Here's another video, focusing on how the pieces move on conveyer belts (running at slow speed so puny humans can follow). You can also see the air jets in action:

In an email interview, Mattheij told Mental Floss that the system currently sorts LEGO bricks into more than 50 categories. It can also be run in a color-sorting mode to bin the parts across 12 color groups. (Thus at present you'd likely do a two-pass sort on the bricks: once for shape, then a separate pass for color.) He continues to refine the system, with a focus on making its recognition abilities faster. At some point down the line, he plans to make the software portion open source. You're on your own as far as building conveyer belts, bins, and so forth.

Check out Mattheij's writeup in two parts for more information. It starts with an overview of the story, followed up with a deep dive on the software. He's also tweeting about the project (among other things). And if you look around a bit, you'll find bulk LEGO brick auctions online—it's definitely a thing!

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Health
One Bite From This Tick Can Make You Allergic to Meat
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iStock

We like to believe that there’s no such thing as a bad organism, that every creature must have its place in the world. But ticks are really making that difficult. As if Lyme disease wasn't bad enough, scientists say some ticks carry a pathogen that causes a sudden and dangerous allergy to meat. Yes, meat.

The Lone Star tick (Amblyomma americanum) mostly looks like your average tick, with a tiny head and a big fat behind, except the adult female has a Texas-shaped spot on its back—thus the name.

Unlike other American ticks, the Lone Star feeds on humans at every stage of its life cycle. Even the larvae want our blood. You can’t get Lyme disease from the Lone Star tick, but you can get something even more mysterious: the inability to safely consume a bacon cheeseburger.

"The weird thing about [this reaction] is it can occur within three to 10 or 12 hours, so patients have no idea what prompted their allergic reactions," allergist Ronald Saff, of the Florida State University College of Medicine, told Business Insider.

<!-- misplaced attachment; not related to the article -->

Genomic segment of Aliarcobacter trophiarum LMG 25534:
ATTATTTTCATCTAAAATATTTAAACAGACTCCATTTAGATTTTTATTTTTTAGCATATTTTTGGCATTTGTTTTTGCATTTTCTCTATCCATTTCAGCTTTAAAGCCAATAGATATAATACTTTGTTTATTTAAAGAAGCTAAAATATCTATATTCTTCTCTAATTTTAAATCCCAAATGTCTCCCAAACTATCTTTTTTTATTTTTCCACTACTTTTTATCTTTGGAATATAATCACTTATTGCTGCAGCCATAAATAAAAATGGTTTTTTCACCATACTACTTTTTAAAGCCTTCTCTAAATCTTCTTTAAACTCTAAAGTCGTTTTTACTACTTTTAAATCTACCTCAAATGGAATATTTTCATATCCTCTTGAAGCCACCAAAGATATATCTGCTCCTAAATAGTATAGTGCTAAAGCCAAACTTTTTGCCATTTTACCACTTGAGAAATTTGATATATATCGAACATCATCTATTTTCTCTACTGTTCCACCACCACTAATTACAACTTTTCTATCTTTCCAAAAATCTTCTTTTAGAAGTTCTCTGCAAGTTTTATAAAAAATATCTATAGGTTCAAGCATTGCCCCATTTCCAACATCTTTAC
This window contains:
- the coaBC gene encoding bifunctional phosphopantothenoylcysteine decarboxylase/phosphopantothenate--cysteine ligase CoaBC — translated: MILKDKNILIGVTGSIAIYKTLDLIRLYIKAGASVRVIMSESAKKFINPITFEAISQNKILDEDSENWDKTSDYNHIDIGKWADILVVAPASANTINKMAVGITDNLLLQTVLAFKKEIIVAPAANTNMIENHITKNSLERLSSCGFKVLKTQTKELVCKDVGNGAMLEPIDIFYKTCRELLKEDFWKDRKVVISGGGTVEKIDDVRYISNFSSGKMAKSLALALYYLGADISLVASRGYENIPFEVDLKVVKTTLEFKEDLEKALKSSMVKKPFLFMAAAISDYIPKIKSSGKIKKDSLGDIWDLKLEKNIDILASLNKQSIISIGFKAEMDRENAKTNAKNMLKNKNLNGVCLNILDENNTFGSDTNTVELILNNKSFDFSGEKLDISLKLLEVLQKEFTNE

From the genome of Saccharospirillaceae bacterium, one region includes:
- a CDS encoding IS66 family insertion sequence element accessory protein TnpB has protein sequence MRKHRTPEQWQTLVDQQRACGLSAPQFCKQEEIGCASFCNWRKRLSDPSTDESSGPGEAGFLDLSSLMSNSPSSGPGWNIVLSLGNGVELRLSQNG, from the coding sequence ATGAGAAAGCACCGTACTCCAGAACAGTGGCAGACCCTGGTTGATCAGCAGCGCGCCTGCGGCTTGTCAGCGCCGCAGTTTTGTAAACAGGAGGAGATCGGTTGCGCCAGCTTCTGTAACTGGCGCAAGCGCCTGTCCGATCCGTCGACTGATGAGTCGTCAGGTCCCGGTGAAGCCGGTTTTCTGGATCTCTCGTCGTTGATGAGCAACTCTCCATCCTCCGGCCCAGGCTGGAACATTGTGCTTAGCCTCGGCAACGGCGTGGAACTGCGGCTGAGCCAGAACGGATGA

What prompted them was STARI, or southern tick-associated rash illness. People with STARI may develop a circular rash like the one commonly seen in Lyme disease. They may feel achy, fatigued, and fevered. And their next meal could make them very, very sick.

Saff now sees at least one patient per week with STARI and a sensitivity to galactose-alpha-1, 3-galactose—more commonly known as alpha-gal—a sugar molecule found in mammal tissue like pork, beef, and lamb. Several hours after eating, patients’ immune systems overreact to alpha-gal, with symptoms ranging from an itchy rash to throat swelling.

Even worse, the more times a person is bitten, the more likely it becomes that they will develop this dangerous allergy.

The tick’s range currently covers the southern, eastern, and south-central U.S., but even that is changing. "We expect with warming temperatures, the tick is going to slowly make its way northward and westward and cause more problems than they're already causing," Saff said. We've already seen that occur with the deer ticks that cause Lyme disease, and 2017 is projected to be an especially bad year.

There’s so much we don’t understand about alpha-gal sensitivity. Scientists don’t know why it happens, how to treat it, or if it's permanent. All they can do is advise us to be vigilant and follow basic tick-avoidance practices.

[h/t Business Insider]